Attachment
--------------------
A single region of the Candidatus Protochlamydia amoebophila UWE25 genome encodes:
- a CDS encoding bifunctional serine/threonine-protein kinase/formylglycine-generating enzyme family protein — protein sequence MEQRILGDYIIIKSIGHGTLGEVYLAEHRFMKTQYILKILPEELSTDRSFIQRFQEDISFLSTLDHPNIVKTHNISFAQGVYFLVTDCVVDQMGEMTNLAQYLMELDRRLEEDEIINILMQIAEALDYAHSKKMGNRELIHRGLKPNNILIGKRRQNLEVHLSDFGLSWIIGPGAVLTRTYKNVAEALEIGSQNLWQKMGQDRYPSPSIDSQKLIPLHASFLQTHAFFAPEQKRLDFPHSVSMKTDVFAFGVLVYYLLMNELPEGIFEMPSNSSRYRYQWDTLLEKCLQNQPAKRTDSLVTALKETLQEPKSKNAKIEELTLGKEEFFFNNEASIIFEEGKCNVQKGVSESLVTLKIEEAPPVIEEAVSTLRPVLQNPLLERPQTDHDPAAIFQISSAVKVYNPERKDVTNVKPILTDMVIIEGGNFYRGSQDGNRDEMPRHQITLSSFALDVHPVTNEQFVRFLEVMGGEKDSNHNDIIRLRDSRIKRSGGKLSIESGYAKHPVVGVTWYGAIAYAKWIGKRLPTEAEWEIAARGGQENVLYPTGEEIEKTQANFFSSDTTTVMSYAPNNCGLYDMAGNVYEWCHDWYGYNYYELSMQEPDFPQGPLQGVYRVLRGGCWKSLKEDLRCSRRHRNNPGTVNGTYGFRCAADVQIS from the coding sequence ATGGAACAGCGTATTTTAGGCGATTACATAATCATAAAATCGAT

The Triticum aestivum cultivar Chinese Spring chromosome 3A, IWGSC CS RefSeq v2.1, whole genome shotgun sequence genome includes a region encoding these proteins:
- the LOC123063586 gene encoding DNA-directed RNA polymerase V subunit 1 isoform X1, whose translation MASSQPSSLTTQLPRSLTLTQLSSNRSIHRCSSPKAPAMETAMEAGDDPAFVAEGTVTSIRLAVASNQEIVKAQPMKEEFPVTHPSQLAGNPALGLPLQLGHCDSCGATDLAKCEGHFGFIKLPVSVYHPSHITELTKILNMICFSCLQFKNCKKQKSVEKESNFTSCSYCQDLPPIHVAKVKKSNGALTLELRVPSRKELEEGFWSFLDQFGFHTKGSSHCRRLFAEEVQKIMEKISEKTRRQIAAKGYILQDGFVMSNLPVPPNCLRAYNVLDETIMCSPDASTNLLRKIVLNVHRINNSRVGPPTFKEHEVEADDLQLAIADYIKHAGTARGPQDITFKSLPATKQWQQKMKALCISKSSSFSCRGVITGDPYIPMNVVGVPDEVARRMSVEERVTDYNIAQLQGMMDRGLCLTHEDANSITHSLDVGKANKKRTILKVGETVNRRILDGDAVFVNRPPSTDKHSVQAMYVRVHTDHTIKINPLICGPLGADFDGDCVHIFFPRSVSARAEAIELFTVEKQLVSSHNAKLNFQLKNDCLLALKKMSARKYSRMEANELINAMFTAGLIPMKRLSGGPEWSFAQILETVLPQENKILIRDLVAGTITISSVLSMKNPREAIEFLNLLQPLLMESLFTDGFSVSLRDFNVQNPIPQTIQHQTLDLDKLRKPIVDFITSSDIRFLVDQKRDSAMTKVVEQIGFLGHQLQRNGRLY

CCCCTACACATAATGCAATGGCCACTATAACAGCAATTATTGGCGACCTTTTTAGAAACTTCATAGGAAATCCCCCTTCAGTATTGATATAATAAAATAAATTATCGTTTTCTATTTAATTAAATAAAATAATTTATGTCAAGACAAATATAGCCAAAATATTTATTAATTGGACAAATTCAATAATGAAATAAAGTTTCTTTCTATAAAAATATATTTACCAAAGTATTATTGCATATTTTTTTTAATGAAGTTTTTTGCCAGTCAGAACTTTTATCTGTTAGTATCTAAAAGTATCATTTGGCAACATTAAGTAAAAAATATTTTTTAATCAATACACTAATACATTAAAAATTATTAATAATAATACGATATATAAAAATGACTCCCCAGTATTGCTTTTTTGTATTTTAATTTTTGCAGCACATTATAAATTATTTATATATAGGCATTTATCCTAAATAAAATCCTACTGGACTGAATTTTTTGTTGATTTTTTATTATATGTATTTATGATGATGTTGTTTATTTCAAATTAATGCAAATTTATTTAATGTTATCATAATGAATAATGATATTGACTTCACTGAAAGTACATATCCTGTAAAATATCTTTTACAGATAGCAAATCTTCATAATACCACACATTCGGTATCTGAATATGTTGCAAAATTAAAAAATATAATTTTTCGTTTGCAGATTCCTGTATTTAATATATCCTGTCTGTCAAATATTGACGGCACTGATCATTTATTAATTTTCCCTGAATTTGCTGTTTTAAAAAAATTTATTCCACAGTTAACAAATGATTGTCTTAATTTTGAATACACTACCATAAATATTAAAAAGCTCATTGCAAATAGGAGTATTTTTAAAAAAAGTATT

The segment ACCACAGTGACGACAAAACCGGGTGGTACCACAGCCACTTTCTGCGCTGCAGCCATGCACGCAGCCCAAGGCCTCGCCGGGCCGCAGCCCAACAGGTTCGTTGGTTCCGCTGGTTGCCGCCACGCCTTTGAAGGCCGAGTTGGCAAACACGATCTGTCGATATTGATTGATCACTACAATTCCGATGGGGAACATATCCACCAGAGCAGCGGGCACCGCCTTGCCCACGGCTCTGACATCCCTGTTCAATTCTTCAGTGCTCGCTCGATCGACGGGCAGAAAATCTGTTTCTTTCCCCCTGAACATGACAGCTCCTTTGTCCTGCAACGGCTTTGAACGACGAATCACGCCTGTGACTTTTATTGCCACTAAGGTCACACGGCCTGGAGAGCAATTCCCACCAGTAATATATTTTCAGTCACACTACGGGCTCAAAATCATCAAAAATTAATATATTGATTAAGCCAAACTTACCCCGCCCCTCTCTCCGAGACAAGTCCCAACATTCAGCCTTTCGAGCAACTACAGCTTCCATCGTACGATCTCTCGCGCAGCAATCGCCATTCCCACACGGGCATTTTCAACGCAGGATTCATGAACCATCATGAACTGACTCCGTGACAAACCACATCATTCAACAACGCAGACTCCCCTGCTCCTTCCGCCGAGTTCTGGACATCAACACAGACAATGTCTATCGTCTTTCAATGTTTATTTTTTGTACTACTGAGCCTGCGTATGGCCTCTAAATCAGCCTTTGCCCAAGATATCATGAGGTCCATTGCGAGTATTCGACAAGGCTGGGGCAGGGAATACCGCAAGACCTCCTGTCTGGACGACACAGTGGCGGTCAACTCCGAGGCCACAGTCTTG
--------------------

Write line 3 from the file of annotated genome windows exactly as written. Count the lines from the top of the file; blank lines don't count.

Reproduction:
The Triticum aestivum cultivar Chinese Spring chromosome 3A, IWGSC CS RefSeq v2.1, whole genome shotgun sequence genome includes a region encoding these proteins: